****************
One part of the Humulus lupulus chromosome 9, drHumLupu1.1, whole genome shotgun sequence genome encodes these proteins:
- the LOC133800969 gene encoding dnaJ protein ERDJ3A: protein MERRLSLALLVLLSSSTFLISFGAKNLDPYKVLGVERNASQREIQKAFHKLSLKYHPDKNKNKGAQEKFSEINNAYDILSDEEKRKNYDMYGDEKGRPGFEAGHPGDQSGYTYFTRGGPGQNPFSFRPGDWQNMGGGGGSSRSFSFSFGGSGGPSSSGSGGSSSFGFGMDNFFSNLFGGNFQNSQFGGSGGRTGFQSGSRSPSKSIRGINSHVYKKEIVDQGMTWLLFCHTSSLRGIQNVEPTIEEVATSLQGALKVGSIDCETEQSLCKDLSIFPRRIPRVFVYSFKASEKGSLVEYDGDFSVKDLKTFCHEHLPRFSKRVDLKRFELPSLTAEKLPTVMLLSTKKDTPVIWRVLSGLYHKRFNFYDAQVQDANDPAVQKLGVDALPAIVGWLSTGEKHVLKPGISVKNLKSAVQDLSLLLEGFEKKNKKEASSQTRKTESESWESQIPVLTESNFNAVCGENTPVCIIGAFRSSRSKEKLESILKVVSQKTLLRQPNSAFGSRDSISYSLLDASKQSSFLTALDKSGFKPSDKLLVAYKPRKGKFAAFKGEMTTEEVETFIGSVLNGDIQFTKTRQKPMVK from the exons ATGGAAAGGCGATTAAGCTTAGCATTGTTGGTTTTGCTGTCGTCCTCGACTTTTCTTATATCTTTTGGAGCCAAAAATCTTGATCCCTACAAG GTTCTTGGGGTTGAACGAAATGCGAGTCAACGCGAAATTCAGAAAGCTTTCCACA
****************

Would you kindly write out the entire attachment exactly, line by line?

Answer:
One part of the Humulus lupulus chromosome 9, drHumLupu1.1, whole genome shotgun sequence genome encodes these proteins:
- the LOC133800969 gene encoding dnaJ protein ERDJ3A: protein MERRLSLALLVLLSSSTFLISFGAKNLDPYKVLGVERNASQREIQKAFHKLSLKYHPDKNKNKGAQEKFSEINNAYDILSDEEKRKNYDMYGDEKGRPGFEAGHPGDQSGYTYFTRGGPGQNPFSFRPGDWQNMGGGGGSSRSFSFSFGGSGGPSSSGSGGSSSFGFGMDNFFSNLFGGNFQNSQFGGSGGRTGFQSGSRSPSKSIRGINSHVYKKEIVDQGMTWLLFCHTSSLRGIQNVEPTIEEVATSLQGALKVGSIDCETEQSLCKDLSIFPRRIPRVFVYSFKASEKGSLVEYDGDFSVKDLKTFCHEHLPRFSKRVDLKRFELPSLTAEKLPTVMLLSTKKDTPVIWRVLSGLYHKRFNFYDAQVQDANDPAVQKLGVDALPAIVGWLSTGEKHVLKPGISVKNLKSAVQDLSLLLEGFEKKNKKEASSQTRKTESESWESQIPVLTESNFNAVCGENTPVCIIGAFRSSRSKEKLESILKVVSQKTLLRQPNSAFGSRDSISYSLLDASKQSSFLTALDKSGFKPSDKLLVAYKPRKGKFAAFKGEMTTEEVETFIGSVLNGDIQFTKTRQKPMVK from the exons ATGGAAAGGCGATTAAGCTTAGCATTGTTGGTTTTGCTGTCGTCCTCGACTTTTCTTATATCTTTTGGAGCCAAAAATCTTGATCCCTACAAG GTTCTTGGGGTTGAACGAAATGCGAGTCAACGCGAAATTCAGAAAGCTTTCCACA